Wish You Were Here

Wish You Were Here

antique post cards
Shown here: Main Street in Island Falls; ice harvesting on the Kennebec River in Gardiner; Southport’s Squirrel Island, Rockland’s Samoset Resort; and Rangeley Lake cabins. Pre-1907 postcards sometimes had message space on the front; borders were introduced around 1915 as a way of saving ink. Photographed by David Butler.

Decades before Instagram, postcards allowed people to use words and photos to encapsulate their Maine experience, appraiser John Bottero says.

In 1861, Congress passed an act permitting unenclosed, printed cards weighing an ounce or less to be sent through the mail. The “private mailing cards” had an image, and sometimes a small spot for a note, on the front and the back was reserved for an address. Primarily produced in Germany, which possessed superior color-printing technology, the cards depicted holiday, birthday, and patriotic themes, local scenes, and landmarks and were proudly displayed in albums by recipients. Rebranded as postcards in 1901, they became increasingly popular after 1907, when the postal service allowed messages to be printed alongside addresses.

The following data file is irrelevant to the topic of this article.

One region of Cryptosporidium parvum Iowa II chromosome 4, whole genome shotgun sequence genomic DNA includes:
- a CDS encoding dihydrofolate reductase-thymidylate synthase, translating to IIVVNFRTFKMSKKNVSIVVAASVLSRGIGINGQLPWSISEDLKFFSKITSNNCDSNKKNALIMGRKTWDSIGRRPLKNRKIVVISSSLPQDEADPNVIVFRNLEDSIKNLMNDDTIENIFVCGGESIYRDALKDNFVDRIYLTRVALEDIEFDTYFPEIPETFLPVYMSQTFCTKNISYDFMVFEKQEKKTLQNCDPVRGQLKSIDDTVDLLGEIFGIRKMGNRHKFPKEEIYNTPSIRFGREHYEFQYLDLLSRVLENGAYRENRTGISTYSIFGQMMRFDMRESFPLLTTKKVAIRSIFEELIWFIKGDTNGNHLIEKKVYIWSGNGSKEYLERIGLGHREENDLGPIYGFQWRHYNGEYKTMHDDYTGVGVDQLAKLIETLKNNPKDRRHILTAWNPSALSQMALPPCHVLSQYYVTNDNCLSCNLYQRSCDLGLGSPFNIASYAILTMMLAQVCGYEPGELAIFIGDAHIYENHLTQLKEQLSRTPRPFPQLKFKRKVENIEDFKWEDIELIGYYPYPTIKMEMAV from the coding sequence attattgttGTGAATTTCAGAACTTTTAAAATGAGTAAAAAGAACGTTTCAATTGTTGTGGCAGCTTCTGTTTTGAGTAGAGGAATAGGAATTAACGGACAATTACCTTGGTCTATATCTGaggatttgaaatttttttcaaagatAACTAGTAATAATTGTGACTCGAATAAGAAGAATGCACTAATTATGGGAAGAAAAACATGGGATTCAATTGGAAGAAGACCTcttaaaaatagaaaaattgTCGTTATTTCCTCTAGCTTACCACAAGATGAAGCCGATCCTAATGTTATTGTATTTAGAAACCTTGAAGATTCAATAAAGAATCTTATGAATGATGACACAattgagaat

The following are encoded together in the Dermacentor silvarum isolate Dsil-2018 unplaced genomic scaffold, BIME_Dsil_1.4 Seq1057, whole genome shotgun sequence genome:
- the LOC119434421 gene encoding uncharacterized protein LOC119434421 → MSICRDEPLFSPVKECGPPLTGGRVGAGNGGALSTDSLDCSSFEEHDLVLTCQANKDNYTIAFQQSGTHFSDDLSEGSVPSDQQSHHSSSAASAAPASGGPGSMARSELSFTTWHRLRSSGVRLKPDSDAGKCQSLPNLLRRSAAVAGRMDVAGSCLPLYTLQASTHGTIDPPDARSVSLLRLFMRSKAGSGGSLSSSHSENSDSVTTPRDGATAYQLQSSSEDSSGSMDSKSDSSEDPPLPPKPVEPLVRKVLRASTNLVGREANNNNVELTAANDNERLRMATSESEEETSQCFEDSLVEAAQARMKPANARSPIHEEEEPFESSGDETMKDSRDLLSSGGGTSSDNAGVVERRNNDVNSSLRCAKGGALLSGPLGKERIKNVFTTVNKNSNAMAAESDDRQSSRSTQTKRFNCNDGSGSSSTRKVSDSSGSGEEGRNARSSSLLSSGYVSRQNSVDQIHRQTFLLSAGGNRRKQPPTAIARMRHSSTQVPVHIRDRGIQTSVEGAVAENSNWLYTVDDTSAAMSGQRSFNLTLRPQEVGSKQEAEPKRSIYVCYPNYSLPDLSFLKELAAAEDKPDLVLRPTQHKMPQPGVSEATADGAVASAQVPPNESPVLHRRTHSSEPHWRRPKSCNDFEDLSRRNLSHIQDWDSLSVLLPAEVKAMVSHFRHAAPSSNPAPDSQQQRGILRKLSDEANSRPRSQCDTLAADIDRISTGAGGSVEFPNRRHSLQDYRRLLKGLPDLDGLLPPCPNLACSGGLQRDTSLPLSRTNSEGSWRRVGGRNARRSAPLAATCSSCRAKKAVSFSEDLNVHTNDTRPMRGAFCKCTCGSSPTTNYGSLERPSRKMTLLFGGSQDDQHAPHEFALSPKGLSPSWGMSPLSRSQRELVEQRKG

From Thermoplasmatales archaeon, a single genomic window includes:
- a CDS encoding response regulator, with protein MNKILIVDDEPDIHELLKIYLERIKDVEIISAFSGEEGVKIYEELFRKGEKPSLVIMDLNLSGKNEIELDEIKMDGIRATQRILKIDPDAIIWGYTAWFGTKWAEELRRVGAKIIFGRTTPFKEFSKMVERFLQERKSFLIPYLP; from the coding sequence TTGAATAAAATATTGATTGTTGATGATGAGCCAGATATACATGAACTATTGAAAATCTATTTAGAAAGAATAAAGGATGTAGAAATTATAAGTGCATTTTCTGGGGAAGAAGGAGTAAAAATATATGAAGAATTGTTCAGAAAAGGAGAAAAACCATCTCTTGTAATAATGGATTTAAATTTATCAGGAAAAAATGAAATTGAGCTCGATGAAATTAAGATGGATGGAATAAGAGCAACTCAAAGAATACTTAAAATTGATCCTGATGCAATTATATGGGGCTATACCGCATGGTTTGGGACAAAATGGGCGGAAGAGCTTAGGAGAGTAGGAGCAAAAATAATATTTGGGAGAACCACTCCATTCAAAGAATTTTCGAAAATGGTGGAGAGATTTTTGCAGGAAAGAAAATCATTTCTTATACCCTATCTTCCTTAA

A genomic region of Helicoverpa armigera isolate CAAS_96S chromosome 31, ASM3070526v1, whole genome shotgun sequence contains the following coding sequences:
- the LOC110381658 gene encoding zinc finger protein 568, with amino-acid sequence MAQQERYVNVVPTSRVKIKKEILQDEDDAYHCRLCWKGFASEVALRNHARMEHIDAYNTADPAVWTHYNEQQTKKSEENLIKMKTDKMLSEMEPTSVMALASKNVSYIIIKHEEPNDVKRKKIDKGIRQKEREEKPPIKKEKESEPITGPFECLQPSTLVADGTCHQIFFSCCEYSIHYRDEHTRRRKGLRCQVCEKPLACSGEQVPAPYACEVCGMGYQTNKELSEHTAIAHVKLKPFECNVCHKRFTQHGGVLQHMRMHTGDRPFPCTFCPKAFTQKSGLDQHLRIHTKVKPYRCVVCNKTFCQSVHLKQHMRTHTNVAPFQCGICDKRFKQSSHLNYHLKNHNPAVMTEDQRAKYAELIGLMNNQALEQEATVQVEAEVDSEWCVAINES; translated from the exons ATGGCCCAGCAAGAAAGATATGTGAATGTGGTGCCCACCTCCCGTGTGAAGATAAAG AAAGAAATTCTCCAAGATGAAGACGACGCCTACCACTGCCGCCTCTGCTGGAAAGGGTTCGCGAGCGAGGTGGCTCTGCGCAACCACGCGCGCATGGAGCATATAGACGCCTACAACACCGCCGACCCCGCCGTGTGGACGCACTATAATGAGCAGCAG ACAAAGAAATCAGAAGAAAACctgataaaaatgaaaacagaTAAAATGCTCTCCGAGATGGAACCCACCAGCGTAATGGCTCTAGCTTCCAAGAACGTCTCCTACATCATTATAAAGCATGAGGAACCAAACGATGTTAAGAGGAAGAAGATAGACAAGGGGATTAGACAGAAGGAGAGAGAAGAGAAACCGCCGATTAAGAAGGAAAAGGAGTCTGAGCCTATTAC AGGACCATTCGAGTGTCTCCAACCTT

Production waned during World War I, when German printers were enlisted in nationalistic efforts. But here in Maine, Governor Oakley C. Curtis sought to keep the tradition, and tourism, alive by declaring April 19 “Post Card Day” in 1916 and asking all citizens to send cards to out-of-staters with the message “Come to Maine.” Among those capturing our views was the Eastern Illustrating and Publishing Company, which dispatched photographers around New England in Model Ts and printed its own postcards in Belfast.

Vintage postcards — which sell for $1 to $50 apiece — provide a window into their bygone Maine and, often, that of the senders, who might even have shared your favorite summer haunt.

Special thanks to Ben Fahy, of Rockland, for loaning pieces from his private postcard collection.

John Bottero is the vice president of Thomaston Place Auction Galleries. Constantly in pursuit of incredible finds, he sees dozens of people each week on Thomaston’s Free Appraisal Day and travels the state helping Mainers bring their collections and valuable heirlooms to market.